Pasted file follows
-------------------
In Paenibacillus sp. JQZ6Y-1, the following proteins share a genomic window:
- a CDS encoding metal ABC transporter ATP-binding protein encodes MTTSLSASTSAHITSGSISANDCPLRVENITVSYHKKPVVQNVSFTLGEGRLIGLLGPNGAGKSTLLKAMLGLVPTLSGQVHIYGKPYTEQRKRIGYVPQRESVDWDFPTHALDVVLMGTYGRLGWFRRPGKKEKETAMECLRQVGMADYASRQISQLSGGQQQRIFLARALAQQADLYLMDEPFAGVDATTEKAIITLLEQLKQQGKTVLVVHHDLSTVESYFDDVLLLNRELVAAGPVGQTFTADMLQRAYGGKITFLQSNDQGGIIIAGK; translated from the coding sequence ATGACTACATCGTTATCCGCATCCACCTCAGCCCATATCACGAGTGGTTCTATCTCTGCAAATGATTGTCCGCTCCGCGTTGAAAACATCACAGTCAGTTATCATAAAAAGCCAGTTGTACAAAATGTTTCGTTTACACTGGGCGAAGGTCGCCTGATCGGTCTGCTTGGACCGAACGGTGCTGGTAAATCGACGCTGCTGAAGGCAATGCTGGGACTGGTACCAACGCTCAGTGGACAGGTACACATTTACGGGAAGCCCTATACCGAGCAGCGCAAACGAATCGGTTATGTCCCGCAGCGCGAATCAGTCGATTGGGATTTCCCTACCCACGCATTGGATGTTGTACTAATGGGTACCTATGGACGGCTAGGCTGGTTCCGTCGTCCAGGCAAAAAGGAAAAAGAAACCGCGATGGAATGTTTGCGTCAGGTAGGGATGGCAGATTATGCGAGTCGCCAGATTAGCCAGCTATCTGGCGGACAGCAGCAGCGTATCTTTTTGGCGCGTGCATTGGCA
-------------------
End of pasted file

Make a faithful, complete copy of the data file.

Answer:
In Paenibacillus sp. JQZ6Y-1, the following proteins share a genomic window:
- a CDS encoding metal ABC transporter ATP-binding protein encodes MTTSLSASTSAHITSGSISANDCPLRVENITVSYHKKPVVQNVSFTLGEGRLIGLLGPNGAGKSTLLKAMLGLVPTLSGQVHIYGKPYTEQRKRIGYVPQRESVDWDFPTHALDVVLMGTYGRLGWFRRPGKKEKETAMECLRQVGMADYASRQISQLSGGQQQRIFLARALAQQADLYLMDEPFAGVDATTEKAIITLLEQLKQQGKTVLVVHHDLSTVESYFDDVLLLNRELVAAGPVGQTFTADMLQRAYGGKITFLQSNDQGGIIIAGK; translated from the coding sequence ATGACTACATCGTTATCCGCATCCACCTCAGCCCATATCACGAGTGGTTCTATCTCTGCAAATGATTGTCCGCTCCGCGTTGAAAACATCACAGTCAGTTATCATAAAAAGCCAGTTGTACAAAATGTTTCGTTTACACTGGGCGAAGGTCGCCTGATCGGTCTGCTTGGACCGAACGGTGCTGGTAAATCGACGCTGCTGAAGGCAATGCTGGGACTGGTACCAACGCTCAGTGGACAGGTACACATTTACGGGAAGCCCTATACCGAGCAGCGCAAACGAATCGGTTATGTCCCGCAGCGCGAATCAGTCGATTGGGATTTCCCTACCCACGCATTGGATGTTGTACTAATGGGTACCTATGGACGGCTAGGCTGGTTCCGTCGTCCAGGCAAAAAGGAAAAAGAAACCGCGATGGAATGTTTGCGTCAGGTAGGGATGGCAGATTATGCGAGTCGCCAGATTAGCCAGCTATCTGGCGGACAGCAGCAGCGTATCTTTTTGGCGCGTGCATTGGCA